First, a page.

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Waste-Handling Injuries: What We Can Learn from OSHA Injury Reports

August 6, 2019

This guest blog is courtesy of the Solus Group.

There’s good news and bad news for safety advocates in the waste-handling industry.

First, the good news. Fatalities for refuse and recycling collectors declined to a rate of 34.1 per 100,000 full-time equivalent workers in 2016. This halted a troubling rise that began in 2012 and peaked at a rate of 38.8 injuries per 100,000 workers in 2015.

Nonfatal injury and illness rates for solid waste collectors also dipped slightly around that time, from 5.2 injuries per 100 workers in 2016 to 5.1 in 2017. Analysts credit this trend as the result of aggressive safety programs surrounding waste-collectors, driven by the job’s standing as the fifth-most dangerous occupation in the U.S.

Now the bad news. While we’ve seen incremental safety improvements in the waste-collection sector, things have gotten a bit worse at landfills. The nonfatal injury and illness rate at landfills climbed from 4.9 to 5.3 between 2016 and 2017.

Fatalities at landfills are also on the rise. In 2013, there were zero fatalities at landfills, both public and private. The next year, there were three. In 2015 and 2016 each, there were nine.

Where the numbers paint a picture of the aggregate, OSHA severe injury and fatality reports tell the full story, one event at a time. We looked through the data, paged through the last few years of OSHA severe injury and fatality reports, and pulled out the themes that connect these narratives to suggest solutions going forward. Here’s what we found:

  • We have to differentiate between refuse and recycling collectors and the material destination, whether that’s a landfill or a MRF. Despite some gains, waste/material collecting is still the fifth-most dangerous occupation in the U.S.; only commercial fishers, loggers, aircraft pilots/engineers, and roofers have higher rates of fatal injuries at work. For instance, refuse and recycling collectors are at risk of being hit by cars speeding around their trucks. Landfill workers, on the other hand, have to worry about falling bales of trash. That’s what happened to one landfill worker in June 2012, who was struck by a falling bale at a landfill; he ended up being hospitalized for more than nine days, and underwent surgery for fractured vertebrae.
  • Landfill hazards have already spurred some regulators to work on safety standards. The growing fatality rate at landfills has inspired the American National Standards Institute (ANSI) to develop a safety standard for waste facilities. As of this writing, it has not been published — the committee started work in 2017, and it typically takes three to five years to complete a new code.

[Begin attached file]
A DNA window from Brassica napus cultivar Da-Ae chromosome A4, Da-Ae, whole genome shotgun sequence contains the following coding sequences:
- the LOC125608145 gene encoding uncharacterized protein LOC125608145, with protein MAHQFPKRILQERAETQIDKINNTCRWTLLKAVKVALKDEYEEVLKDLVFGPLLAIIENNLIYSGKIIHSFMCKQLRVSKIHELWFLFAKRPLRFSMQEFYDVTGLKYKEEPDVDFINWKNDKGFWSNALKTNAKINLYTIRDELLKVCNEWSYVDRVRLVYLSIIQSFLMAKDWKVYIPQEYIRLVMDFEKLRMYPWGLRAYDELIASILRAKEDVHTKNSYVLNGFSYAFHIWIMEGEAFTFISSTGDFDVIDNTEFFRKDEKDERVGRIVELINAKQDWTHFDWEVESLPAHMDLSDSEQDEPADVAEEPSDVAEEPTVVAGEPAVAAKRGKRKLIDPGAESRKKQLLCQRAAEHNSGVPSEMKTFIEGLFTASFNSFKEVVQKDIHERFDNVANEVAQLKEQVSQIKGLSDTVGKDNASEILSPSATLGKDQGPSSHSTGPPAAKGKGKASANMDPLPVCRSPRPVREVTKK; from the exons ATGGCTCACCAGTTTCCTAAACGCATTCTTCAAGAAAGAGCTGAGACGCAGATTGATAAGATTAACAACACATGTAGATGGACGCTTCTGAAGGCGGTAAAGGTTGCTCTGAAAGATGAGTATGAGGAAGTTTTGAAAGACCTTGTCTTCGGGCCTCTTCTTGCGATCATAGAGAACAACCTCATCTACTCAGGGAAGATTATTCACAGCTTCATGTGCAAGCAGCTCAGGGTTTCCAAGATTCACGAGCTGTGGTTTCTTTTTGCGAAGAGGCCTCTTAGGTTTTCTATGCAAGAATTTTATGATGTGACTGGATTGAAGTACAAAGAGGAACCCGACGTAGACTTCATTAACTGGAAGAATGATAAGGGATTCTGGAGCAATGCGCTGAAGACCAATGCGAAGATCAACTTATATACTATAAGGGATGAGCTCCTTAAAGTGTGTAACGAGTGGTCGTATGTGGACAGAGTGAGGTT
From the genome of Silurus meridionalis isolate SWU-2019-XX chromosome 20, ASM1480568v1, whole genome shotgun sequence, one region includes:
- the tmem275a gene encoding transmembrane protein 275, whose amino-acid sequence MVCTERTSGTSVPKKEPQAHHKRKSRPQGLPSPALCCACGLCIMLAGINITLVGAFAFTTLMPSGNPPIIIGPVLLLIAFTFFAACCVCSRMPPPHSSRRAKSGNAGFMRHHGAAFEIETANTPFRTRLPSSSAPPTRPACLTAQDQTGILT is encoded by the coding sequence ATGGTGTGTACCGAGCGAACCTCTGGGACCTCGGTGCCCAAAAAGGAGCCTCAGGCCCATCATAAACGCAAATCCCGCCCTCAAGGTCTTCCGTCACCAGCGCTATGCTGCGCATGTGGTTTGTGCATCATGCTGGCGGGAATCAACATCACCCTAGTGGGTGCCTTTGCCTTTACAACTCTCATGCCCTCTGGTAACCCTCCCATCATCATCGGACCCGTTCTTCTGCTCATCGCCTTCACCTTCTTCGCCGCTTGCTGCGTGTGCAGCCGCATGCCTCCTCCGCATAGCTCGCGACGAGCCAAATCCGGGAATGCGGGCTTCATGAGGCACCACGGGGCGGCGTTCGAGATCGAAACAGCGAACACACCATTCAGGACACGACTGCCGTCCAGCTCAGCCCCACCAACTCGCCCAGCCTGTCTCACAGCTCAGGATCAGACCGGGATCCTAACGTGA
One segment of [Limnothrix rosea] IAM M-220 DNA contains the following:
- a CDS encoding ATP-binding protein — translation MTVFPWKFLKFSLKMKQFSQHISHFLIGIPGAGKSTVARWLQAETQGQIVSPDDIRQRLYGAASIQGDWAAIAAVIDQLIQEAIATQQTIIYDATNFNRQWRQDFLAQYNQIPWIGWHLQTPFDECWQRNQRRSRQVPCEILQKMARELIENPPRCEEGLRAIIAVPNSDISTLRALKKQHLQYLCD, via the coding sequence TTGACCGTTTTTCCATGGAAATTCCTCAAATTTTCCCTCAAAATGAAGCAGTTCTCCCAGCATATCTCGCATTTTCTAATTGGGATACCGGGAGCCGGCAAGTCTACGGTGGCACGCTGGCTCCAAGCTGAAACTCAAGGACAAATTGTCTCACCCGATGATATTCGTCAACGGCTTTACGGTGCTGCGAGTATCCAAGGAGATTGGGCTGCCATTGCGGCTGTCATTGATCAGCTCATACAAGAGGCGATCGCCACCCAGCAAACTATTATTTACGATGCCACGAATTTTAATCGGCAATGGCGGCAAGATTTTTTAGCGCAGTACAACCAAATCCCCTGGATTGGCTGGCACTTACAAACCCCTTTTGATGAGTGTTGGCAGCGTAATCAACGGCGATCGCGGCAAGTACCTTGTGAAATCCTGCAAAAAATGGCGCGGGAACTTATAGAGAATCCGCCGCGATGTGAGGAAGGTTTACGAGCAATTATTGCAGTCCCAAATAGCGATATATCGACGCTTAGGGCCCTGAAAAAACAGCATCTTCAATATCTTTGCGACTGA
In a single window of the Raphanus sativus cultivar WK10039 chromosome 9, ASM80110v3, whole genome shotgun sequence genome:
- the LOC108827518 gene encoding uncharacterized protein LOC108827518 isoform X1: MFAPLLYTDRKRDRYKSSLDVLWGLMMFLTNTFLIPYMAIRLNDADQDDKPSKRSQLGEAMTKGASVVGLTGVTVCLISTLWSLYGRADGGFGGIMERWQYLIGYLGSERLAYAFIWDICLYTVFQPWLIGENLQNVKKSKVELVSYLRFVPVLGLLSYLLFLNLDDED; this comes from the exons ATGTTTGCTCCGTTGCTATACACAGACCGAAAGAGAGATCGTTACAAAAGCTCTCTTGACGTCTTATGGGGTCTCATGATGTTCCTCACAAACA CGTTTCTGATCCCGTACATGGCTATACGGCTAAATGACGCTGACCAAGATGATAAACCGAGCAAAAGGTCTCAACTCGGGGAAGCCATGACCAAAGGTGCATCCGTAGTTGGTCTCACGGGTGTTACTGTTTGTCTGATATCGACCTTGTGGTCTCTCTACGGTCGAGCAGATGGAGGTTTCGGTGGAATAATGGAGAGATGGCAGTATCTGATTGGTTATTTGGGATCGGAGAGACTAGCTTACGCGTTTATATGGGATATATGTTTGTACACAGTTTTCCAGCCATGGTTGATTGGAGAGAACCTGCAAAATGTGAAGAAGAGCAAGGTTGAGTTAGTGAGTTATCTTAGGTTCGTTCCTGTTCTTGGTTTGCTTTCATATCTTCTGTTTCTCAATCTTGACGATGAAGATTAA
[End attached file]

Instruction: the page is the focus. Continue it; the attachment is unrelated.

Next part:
• In the meantime, tighter restrictions around vehicle use and material handling at the facility level will reduce injuries and fatalities at MRFs and landfills. There are multiple reports of landfill workers being serious injured or killed by tractor trailers, graders, compactors, and other machinery. A move toward safer equipment, including hydraulic Bin Tippers, can help to reduce injury rates not just by limiting the risk of strikes, but by reducing the stress and strain caused by unassisted physical exertion.

As the OSHA reports and the data continue to accumulate, we’ll be able to identify new patterns to evaluate the effectiveness of our safety programs. Remember that there’s no official OSHA standard devoted to landfill workers; states, municipalities, and facility owners themselves have some leeway as to how they’ll improve safety within their own areas of responsibility.

If there’s a single lesson buried in the OSHA injury data, it is this: Landfill safety is up to all of us.


Accident Search Results: SIC 4953.” OSHA. Occupational Safety and Health Administration, U.S. Department of Labor, n.d. Web. 26 Mar. 2019.

Bodamer, David. “Breaking Down the latest industry Fatality Stats.Waste360. Informa PLC, 26 Dec. 2017. Web. 26 Mar. 2019.

Messenger, Ben. “Waste Collection Injury Rate Declines, while Landfill & MRF Injuries Rise.Waste-Management-World. WEKA Industrie Medien GmbH, 17 Nov. 2017. Web. 27 Mar. 2019.

National Census of Fatal Occupational Injuries in 2017.BLS. Bureau of Labor Statistics, U.S. Department of Labor, 18 Dec. 2018. Web. 27 Mar. 2019.

Rosengren, Cole. “BLS: MRF injuries spiked in 2017, industry rate held steady.WasteDive. Industry Dive, 9 Nov. 2018. Web. 26 Mar. 2019.

Severe Injury Reports.OSHA. Occupational Safety and Health Administration, U.S. Department of Labor, n.d. Web. 26 Mar. 2019.

NERC welcomes guest blog submissions. To inquire about submitting articles contact Lynn Rubinstein.

Disclaimer: Guest blogs represent the opinion of the writers and may not reflect the policy or position of the Northeast Recycling Council, Inc.

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